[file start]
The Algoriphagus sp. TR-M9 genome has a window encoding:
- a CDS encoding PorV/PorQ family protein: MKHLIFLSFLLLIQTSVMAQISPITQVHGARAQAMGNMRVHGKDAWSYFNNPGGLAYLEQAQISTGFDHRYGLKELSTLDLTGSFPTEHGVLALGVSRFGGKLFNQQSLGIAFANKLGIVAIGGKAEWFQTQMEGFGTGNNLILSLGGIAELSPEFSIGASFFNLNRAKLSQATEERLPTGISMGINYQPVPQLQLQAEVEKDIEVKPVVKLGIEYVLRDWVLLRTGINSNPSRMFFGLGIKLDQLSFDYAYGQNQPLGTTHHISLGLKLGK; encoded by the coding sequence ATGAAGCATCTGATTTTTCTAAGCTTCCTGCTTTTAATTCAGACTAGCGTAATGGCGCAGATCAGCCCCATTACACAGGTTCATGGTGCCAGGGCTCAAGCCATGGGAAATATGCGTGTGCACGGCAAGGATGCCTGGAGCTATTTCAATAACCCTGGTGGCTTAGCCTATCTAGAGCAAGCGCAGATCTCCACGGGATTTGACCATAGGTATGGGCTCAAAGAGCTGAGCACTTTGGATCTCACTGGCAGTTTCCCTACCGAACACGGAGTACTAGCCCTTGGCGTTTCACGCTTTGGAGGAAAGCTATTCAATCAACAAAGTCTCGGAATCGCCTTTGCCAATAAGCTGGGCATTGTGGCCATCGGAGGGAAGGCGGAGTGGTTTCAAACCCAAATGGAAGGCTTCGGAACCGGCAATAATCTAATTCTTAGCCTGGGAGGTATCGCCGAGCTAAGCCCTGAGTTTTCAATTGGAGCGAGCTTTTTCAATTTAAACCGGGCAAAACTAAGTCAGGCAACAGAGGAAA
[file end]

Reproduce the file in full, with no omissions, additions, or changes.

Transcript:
The Algoriphagus sp. TR-M9 genome has a window encoding:
- a CDS encoding PorV/PorQ family protein: MKHLIFLSFLLLIQTSVMAQISPITQVHGARAQAMGNMRVHGKDAWSYFNNPGGLAYLEQAQISTGFDHRYGLKELSTLDLTGSFPTEHGVLALGVSRFGGKLFNQQSLGIAFANKLGIVAIGGKAEWFQTQMEGFGTGNNLILSLGGIAELSPEFSIGASFFNLNRAKLSQATEERLPTGISMGINYQPVPQLQLQAEVEKDIEVKPVVKLGIEYVLRDWVLLRTGINSNPSRMFFGLGIKLDQLSFDYAYGQNQPLGTTHHISLGLKLGK; encoded by the coding sequence ATGAAGCATCTGATTTTTCTAAGCTTCCTGCTTTTAATTCAGACTAGCGTAATGGCGCAGATCAGCCCCATTACACAGGTTCATGGTGCCAGGGCTCAAGCCATGGGAAATATGCGTGTGCACGGCAAGGATGCCTGGAGCTATTTCAATAACCCTGGTGGCTTAGCCTATCTAGAGCAAGCGCAGATCTCCACGGGATTTGACCATAGGTATGGGCTCAAAGAGCTGAGCACTTTGGATCTCACTGGCAGTTTCCCTACCGAACACGGAGTACTAGCCCTTGGCGTTTCACGCTTTGGAGGAAAGCTATTCAATCAACAAAGTCTCGGAATCGCCTTTGCCAATAAGCTGGGCATTGTGGCCATCGGAGGGAAGGCGGAGTGGTTTCAAACCCAAATGGAAGGCTTCGGAACCGGCAATAATCTAATTCTTAGCCTGGGAGGTATCGCCGAGCTAAGCCCTGAGTTTTCAATTGGAGCGAGCTTTTTCAATTTAAACCGGGCAAAACTAAGTCAGGCAACAGAGGAAA